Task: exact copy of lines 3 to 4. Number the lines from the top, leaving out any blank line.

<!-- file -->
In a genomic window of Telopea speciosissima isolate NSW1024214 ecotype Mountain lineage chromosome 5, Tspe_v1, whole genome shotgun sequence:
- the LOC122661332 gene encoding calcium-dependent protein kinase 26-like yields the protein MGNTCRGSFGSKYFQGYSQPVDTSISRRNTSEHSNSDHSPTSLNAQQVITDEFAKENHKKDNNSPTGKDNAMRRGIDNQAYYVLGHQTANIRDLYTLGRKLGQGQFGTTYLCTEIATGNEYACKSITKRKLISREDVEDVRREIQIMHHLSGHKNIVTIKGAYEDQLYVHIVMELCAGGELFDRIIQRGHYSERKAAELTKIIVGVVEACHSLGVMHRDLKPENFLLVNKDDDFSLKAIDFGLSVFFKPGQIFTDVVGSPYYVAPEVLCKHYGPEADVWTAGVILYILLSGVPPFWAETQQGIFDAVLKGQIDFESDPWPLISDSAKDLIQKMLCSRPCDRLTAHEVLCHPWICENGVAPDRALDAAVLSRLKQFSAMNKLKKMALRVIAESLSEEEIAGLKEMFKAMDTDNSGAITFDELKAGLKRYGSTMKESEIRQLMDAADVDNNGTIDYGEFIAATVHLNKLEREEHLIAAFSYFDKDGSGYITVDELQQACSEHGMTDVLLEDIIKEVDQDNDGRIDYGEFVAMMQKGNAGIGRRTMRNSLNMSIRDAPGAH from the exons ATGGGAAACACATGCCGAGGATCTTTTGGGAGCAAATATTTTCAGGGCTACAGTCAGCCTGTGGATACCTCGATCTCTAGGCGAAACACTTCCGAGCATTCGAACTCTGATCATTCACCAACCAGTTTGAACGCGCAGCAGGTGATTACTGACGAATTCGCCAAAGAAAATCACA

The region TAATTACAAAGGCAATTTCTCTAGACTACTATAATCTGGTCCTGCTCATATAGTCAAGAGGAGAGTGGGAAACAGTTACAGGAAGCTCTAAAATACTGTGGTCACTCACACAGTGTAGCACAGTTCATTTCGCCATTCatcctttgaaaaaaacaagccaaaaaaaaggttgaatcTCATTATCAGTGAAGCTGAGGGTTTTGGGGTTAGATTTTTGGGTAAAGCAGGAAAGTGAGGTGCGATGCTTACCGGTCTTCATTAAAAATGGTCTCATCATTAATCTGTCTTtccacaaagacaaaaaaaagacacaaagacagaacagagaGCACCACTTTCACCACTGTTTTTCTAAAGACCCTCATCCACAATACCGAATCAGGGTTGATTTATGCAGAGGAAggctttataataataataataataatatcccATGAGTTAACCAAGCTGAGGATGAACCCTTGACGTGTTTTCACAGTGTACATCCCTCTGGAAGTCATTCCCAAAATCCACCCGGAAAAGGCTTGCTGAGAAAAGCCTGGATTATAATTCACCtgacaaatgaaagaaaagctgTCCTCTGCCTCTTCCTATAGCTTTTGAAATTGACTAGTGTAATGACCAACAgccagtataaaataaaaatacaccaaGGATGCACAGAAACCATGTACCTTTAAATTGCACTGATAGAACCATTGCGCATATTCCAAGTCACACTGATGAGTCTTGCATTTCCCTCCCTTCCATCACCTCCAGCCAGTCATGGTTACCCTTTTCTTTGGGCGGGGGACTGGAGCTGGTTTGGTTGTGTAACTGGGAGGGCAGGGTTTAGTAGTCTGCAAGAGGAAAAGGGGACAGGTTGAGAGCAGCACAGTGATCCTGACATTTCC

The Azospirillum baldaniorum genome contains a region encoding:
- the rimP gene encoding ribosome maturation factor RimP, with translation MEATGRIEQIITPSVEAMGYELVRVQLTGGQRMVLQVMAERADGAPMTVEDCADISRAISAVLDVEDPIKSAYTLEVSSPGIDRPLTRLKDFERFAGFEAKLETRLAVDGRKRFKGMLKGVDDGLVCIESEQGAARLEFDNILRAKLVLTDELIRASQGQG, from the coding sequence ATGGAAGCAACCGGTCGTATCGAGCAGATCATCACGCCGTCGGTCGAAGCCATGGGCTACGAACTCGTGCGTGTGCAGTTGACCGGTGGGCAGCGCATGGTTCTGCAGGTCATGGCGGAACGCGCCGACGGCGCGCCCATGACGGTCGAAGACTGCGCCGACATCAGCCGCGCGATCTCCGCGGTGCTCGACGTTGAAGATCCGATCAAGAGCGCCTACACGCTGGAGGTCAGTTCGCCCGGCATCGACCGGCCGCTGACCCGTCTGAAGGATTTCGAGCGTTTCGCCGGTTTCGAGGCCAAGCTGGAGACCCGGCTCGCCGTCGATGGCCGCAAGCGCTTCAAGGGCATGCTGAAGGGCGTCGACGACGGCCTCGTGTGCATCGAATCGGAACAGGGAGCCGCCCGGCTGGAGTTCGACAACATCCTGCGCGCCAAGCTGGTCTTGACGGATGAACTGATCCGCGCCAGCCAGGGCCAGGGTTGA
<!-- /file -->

The region TAATTACAAAGGCAATTTCTCTAGACTACTATAATCTGGTCCTGCTCATATAGTCAAGAGGAGAGTGGGAAACAGTTACAGGAAGCTCTAAAATACTGTGGTCACTCACACAGTGTAGCACAGTTCATTTCGCCATTCatcctttgaaaaaaacaagccaaaaaaaaggttgaatcTCATTATCAGTGAAGCTGAGGGTTTTGGGGTTAGATTTTTGGGTAAAGCAGGAAAGTGAGGTGCGATGCTTACCGGTCTTCATTAAAAATGGTCTCATCATTAATCTGTCTTtccacaaagacaaaaaaaagacacaaagacagaacagagaGCACCACTTTCACCACTGTTTTTCTAAAGACCCTCATCCACAATACCGAATCAGGGTTGATTTATGCAGAGGAAggctttataataataataataataatatcccATGAGTTAACCAAGCTGAGGATGAACCCTTGACGTGTTTTCACAGTGTACATCCCTCTGGAAGTCATTCCCAAAATCCACCCGGAAAAGGCTTGCTGAGAAAAGCCTGGATTATAATTCACCtgacaaatgaaagaaaagctgTCCTCTGCCTCTTCCTATAGCTTTTGAAATTGACTAGTGTAATGACCAACAgccagtataaaataaaaatacaccaaGGATGCACAGAAACCATGTACCTTTAAATTGCACTGATAGAACCATTGCGCATATTCCAAGTCACACTGATGAGTCTTGCATTTCCCTCCCTTCCATCACCTCCAGCCAGTCATGGTTACCCTTTTCTTTGGGCGGGGGACTGGAGCTGGTTTGGTTGTGTAACTGGGAGGGCAGGGTTTAGTAGTCTGCAAGAGGAAAAGGGGACAGGTTGAGAGCAGCACAGTGATCCTGACATTTCC

The Azospirillum baldaniorum genome contains a region encoding: